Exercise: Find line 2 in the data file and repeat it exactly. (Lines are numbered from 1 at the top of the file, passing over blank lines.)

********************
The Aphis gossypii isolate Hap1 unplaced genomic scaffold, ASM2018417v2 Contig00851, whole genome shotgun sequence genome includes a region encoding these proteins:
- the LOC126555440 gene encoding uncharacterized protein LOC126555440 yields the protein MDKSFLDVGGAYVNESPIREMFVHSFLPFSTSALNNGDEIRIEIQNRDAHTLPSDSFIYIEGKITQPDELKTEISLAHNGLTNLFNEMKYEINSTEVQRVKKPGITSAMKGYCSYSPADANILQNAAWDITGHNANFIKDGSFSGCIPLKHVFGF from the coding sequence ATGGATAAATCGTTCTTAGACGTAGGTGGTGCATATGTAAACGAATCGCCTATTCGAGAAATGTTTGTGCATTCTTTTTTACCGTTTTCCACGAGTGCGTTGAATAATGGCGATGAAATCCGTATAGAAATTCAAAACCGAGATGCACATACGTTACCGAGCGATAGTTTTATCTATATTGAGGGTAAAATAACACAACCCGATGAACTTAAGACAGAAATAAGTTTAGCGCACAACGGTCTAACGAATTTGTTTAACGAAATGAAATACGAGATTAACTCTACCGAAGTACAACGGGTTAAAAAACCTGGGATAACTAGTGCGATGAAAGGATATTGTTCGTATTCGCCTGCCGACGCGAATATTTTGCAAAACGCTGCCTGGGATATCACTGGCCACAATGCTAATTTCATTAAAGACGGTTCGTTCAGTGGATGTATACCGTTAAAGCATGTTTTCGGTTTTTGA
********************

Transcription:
- the LOC126555440 gene encoding uncharacterized protein LOC126555440 yields the protein MDKSFLDVGGAYVNESPIREMFVHSFLPFSTSALNNGDEIRIEIQNRDAHTLPSDSFIYIEGKITQPDELKTEISLAHNGLTNLFNEMKYEINSTEVQRVKKPGITSAMKGYCSYSPADANILQNAAWDITGHNANFIKDGSFSGCIPLKHVFGF from the coding sequence ATGGATAAATCGTTCTTAGACGTAGGTGGTGCATATGTAAACGAATCGCCTATTCGAGAAATGTTTGTGCATTCTTTTTTACCGTTTTCCACGAGTGCGTTGAATAATGGCGATGAAATCCGTATAGAAATTCAAAACCGAGATGCACATACGTTACCGAGCGATAGTTTTATCTATATTGAGGGTAAAATAACACAACCCGATGAACTTAAGACAGAAATAAGTTTAGCGCACAACGGTCTAACGAATTTGTTTAACGAAATGAAATACGAGATTAACTCTACCGAAGTACAACGGGTTAAAAAACCTGGGATAACTAGTGCGATGAAAGGATATTGTTCGTATTCGCCTGCCGACGCGAATATTTTGCAAAACGCTGCCTGGGATATCACTGGCCACAATGCTAATTTCATTAAAGACGGTTCGTTCAGTGGATGTATACCGTTAAAGCATGTTTTCGGTTTTTGA